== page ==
"Last week I had to pick up a man out here on the ice because he had the chills", he added and smiled knowingly.

We didn't intend to need help from anyone other than to be picked up again on the other side of the ice by one of Air Greenland's S-61 helicopters. However, 11 days and many ordeals passed before that happened.

But before the adventure began, we had to spend a couple of days repairing the sled, which had been traveling on the ice for several weeks before it was our turn to be a part of Ramón's incredible journey on Greenland's perpetual winter fields of ice.

  • Special permission is required from the Government of Greenland to cross the ice sheet, but as a tourist you can visit glaciers and edge zones of the ice without prior permission
  • Several adventure agencies offer commercial expeditions across the inland ice, e.g. Icelandic Mountain Guides, Børge Ousland Expeditions, Pirhuk & Tasermiut South Greenland Expeditions
  • Air Greenland, GreenlandCopter and AirZafari offer tourist flights across the inland ice
  • For further information about the wind sled: Wind sled website or spherical photos from the ice

"Last week I had to pick up a man out here on the ice because he had the chills", he added and smiled knowingly.



Air under the kite and surfing on the inland ice

Once we were finally ready and the wind came from the right direction, we prepared for departure, which consisted of walking 300 meters with the kite across the direction of the wind and carefully unfolding it on the ice. We had to make sure that none of the lines were tangled and that the kite did not have any cracks or holes since it was used last.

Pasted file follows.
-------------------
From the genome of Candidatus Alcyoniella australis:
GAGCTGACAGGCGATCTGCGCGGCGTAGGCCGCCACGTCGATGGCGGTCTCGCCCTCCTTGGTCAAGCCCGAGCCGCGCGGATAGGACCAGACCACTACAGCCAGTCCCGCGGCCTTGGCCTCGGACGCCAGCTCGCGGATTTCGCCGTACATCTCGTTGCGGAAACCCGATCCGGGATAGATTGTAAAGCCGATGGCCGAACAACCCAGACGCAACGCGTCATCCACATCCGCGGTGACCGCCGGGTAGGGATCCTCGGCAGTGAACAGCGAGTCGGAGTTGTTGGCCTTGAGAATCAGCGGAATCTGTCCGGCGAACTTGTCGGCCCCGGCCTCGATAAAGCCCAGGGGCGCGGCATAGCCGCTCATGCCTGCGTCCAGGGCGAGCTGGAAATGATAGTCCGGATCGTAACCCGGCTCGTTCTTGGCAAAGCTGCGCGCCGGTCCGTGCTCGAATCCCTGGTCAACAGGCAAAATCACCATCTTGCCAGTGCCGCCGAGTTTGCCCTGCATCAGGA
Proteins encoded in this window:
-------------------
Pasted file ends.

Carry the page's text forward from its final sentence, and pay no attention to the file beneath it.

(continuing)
When the driver, or pilot, is ready a hand signal is given and the person who throws the kite up into the air until the wind does its work and lifts it all the way up, has to make very sure not to get in front of the kite and get tangled up in it or its lines.

The first try was a success and with a tug the sled suddenly started moving to the soft sound of the wind and the kite's gentle flapping across the upper part of the horizon. It was a strange sensation moving basically silently across the ice with a 360 degree view of nothing but ice, blue sky and just a few, small, low-lying clouds.

The comparison to an expedition in a yacht in the Caribbean Sea with soft trade winds blowing about your ears is perhaps not that obvious, but with bright sun burning on the skin, clean air and simple nature around you, it actually felt as if we were on our very own ocean voyage out into the middle of nothingness.